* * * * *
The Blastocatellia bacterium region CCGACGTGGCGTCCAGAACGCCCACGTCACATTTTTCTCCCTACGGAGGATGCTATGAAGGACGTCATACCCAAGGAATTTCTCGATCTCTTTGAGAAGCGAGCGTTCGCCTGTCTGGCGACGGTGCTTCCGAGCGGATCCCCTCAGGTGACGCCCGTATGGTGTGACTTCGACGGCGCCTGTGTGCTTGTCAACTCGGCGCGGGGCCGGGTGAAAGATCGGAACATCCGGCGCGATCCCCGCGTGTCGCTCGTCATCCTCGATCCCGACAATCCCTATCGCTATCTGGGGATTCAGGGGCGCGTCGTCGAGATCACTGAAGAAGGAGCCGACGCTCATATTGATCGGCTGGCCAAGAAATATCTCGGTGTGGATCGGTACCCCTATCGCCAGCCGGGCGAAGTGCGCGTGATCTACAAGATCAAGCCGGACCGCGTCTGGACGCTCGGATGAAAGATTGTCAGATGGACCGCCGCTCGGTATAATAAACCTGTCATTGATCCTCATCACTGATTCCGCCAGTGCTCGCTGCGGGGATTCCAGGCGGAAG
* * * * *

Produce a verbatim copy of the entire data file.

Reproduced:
The Blastocatellia bacterium region CCGACGTGGCGTCCAGAACGCCCACGTCACATTTTTCTCCCTACGGAGGATGCTATGAAGGACGTCATACCCAAGGAATTTCTCGATCTCTTTGAGAAGCGAGCGTTCGCCTGTCTGGCGACGGTGCTTCCGAGCGGATCCCCTCAGGTGACGCCCGTATGGTGTGACTTCGACGGCGCCTGTGTGCTTGTCAACTCGGCGCGGGGCCGGGTGAAAGATCGGAACATCCGGCGCGATCCCCGCGTGTCGCTCGTCATCCTCGATCCCGACAATCCCTATCGCTATCTGGGGATTCAGGGGCGCGTCGTCGAGATCACTGAAGAAGGAGCCGACGCTCATATTGATCGGCTGGCCAAGAAATATCTCGGTGTGGATCGGTACCCCTATCGCCAGCCGGGCGAAGTGCGCGTGATCTACAAGATCAAGCCGGACCGCGTCTGGACGCTCGGATGAAAGATTGTCAGATGGACCGCCGCTCGGTATAATAAACCTGTCATTGATCCTCATCACTGATTCCGCCAGTGCTCGCTGCGGGGATTCCAGGCGGAAG